is followed until an acceptable process has been achieved. The problems associated
with employing such techniques include:
A truly optimal process (or product) is rarely achieved.
A comprehensive database that relates to the critical features of that process
is rarely obtained,
Subsequent decisions that demand further process modifications (for example,
on the basis of meeting operational requirements to improve process
productivity or reduce process costs) often confound the optimization
process.
Scale-Up of Film Coating 267
Figure 4 Common examples of film-coating problems that trigger troubleshooting exercises.
The answer to these concerns involves the employment, during the development
process, of techniques that utilize a design of experiments (DOE) approach.
The application of such techniques has been well documented in the published
literature. For example, Porter et al. [7], in examining a side-vented pan
process, were able to produce unambiguous quantitative results that defined how,
inter alia, uniformity of distribution of the coating and coating process efficiency
could be maximized while meeting other objectives with respect to coated product
quality (for example, gloss, smoothness, and residual moisture content).
Turkoglu and Sakr [8], in studying the application of a modified-release coating
to pellets in a rotary fluidized-bed process, determined that coating temperature
and atomizing air pressure were key factors that influenced drug release from the
pellets when applying an aqueous ethylcellulose dispersion. Finally, Rodriguez et
al. [9] employed similar techniques when studying the thermodynamics of an
aqueous film-coating process performed in a GS Coating Systems pan.
Ultimately, the real advantage of utilizing a DOE approach during process
development and optimization is that:
All critical process parameters can be identified in a way that removes personal
bias.
A truly optimized process can be developed that has a sufficiently sound scientific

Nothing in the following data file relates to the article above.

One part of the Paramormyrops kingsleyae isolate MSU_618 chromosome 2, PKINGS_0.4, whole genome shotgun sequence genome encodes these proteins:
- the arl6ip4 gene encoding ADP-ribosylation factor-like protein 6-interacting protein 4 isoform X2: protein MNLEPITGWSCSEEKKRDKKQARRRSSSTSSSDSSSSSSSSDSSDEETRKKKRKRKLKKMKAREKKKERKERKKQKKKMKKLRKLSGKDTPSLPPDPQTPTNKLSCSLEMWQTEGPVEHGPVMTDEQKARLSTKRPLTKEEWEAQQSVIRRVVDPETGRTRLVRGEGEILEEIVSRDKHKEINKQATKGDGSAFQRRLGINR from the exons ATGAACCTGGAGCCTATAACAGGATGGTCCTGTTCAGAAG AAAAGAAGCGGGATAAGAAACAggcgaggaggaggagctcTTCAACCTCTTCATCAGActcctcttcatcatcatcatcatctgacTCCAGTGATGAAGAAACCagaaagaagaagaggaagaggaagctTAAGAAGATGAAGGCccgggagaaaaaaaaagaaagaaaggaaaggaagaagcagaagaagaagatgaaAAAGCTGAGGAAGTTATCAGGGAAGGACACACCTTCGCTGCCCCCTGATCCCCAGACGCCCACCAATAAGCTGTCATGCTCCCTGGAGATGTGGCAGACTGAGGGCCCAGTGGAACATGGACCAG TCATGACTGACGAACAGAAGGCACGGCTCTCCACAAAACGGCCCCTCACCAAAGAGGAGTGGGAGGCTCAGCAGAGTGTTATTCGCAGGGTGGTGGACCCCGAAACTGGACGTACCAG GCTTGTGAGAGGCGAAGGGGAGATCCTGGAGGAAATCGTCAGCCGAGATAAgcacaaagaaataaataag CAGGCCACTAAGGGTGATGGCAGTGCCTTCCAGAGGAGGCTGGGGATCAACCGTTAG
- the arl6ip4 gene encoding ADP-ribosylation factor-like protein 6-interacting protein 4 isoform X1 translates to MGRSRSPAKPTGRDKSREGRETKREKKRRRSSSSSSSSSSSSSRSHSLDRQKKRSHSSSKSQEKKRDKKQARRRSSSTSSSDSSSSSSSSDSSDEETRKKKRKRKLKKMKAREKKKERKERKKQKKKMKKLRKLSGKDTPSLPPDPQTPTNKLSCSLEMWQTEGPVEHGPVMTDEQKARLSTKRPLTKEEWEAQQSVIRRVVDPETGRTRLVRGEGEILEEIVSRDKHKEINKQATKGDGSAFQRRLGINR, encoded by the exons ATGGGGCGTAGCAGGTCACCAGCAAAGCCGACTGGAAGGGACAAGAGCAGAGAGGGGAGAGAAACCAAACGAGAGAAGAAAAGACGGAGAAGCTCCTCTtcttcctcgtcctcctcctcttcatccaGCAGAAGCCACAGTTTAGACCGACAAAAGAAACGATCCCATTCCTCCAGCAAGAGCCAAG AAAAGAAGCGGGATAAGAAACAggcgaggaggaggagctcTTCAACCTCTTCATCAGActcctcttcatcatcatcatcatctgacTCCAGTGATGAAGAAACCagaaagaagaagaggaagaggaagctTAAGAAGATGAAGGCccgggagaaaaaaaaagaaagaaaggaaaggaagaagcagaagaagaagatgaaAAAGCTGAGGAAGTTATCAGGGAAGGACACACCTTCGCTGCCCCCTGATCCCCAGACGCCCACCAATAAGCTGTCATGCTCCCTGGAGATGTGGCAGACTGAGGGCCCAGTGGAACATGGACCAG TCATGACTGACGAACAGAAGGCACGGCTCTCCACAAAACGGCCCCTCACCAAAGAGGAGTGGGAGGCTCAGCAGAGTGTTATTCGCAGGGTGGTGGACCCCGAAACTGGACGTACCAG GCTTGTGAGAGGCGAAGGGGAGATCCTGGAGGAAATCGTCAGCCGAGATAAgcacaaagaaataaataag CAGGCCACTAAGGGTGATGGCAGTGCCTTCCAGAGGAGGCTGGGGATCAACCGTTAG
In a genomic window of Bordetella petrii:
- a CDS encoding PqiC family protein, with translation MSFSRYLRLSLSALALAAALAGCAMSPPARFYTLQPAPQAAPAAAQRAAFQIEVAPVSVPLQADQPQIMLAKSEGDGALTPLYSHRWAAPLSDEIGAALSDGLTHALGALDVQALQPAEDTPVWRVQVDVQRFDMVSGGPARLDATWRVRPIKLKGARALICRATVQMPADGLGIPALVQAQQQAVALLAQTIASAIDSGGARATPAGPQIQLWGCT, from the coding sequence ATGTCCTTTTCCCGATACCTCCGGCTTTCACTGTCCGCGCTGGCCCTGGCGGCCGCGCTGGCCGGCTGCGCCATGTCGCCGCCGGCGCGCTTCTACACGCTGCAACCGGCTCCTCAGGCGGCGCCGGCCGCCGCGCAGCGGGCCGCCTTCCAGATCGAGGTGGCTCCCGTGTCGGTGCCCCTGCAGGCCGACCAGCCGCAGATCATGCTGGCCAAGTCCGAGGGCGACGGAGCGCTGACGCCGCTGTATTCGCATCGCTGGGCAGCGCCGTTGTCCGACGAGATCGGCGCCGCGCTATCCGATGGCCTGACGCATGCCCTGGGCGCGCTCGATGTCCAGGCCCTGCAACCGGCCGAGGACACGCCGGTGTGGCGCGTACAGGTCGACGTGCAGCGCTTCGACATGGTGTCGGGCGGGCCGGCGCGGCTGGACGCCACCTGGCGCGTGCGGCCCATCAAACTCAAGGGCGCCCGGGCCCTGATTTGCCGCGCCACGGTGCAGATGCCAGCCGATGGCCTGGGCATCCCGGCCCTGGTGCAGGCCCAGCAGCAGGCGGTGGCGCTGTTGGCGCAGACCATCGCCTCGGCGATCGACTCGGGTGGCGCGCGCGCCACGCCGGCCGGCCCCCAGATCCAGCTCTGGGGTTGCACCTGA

basis to satisfy queries from regulatory agencies.
Further process refinements, particularly during scale-up, can be made in a
much more predictable manner when faced with the need to meet specific
operational constraints.
Clearly then, adopting a formal, scientifically valid approach to designing
and optimizing a particular coating process provides a good foundation ultimately
for scaling up that process. That having been said, in these days of globalization,
the scale-up process can involve technology transfer from one department to another
that may be geographically remote from one another. In such a situation, the
department on the receiving end of the transfer process may be in a technical void
with respect to critical knowledge about that process. Under these circumstances,
ready access to such technical information (on a 24-hour basis) is often of
paramount importance if success in the scale-up process is to be achieved and
maintained. Considering such knowledge may reside with only a few key people,
the challenge is thus how to provide the necessary access.
Conventional wisdom is to prepare exhaustive technical reports, either in
hard copy or electronic form, that can be distributed as need requires. In the present
environment, however, instant access to information, utilizing a user-friendly
approach, is often demanded. One such approach that is gaining more attention in
the pharmaceutical industry involves the application of expert systems.
Fundamentally, these systems consist essentially of a computer program
that makes decisions or recommendations based on knowledge gained from experts
in the field. Such programs are usually customized to fit a given situation and
268 Porter
can utilize tools such as artificial neural networks, rule-based systems, and decision
trees. The application of expert systems to pharmaceutical processes (including
film coating) has been described by Rowe [10], and the commercial availability
of such systems has been demonstrated [11].
So far, the discussion has centered on providing a description of the basis
for typical film-coating processes, outlining some of the critical issues that need
to be considered when contemplating process scale-up, and identifying some useful
tools that may be employed to facilitate that process. Clearly there is no substitute
for careful preparation, and the benefits of doing so can best be illustrated
by reference to case studies that exemplify scale-up studies that have been successfully
concluded. In this regard, the case studies that will be discussed involve
scaling up a process that includes:
Coating of tablets in a pan process
Coating pellets in a fluid bed process
B. Scaling Up a Pan-Coating Process
1. Introduction
It should be quite clear now that time and money spent designing a robust process
(where all of the critical process factors have been defined and their impact well
documented) has the potential to save time and money later on, especially during
the time leading up to and immediately after product launch. Designing an optimal
process also has great benefit in the training of process operators so that they
become well informed about the critical constraints of that process.
If a particular process is going to be used for a range of products that have
similar characteristics, then time spent optimizing that process provides benefit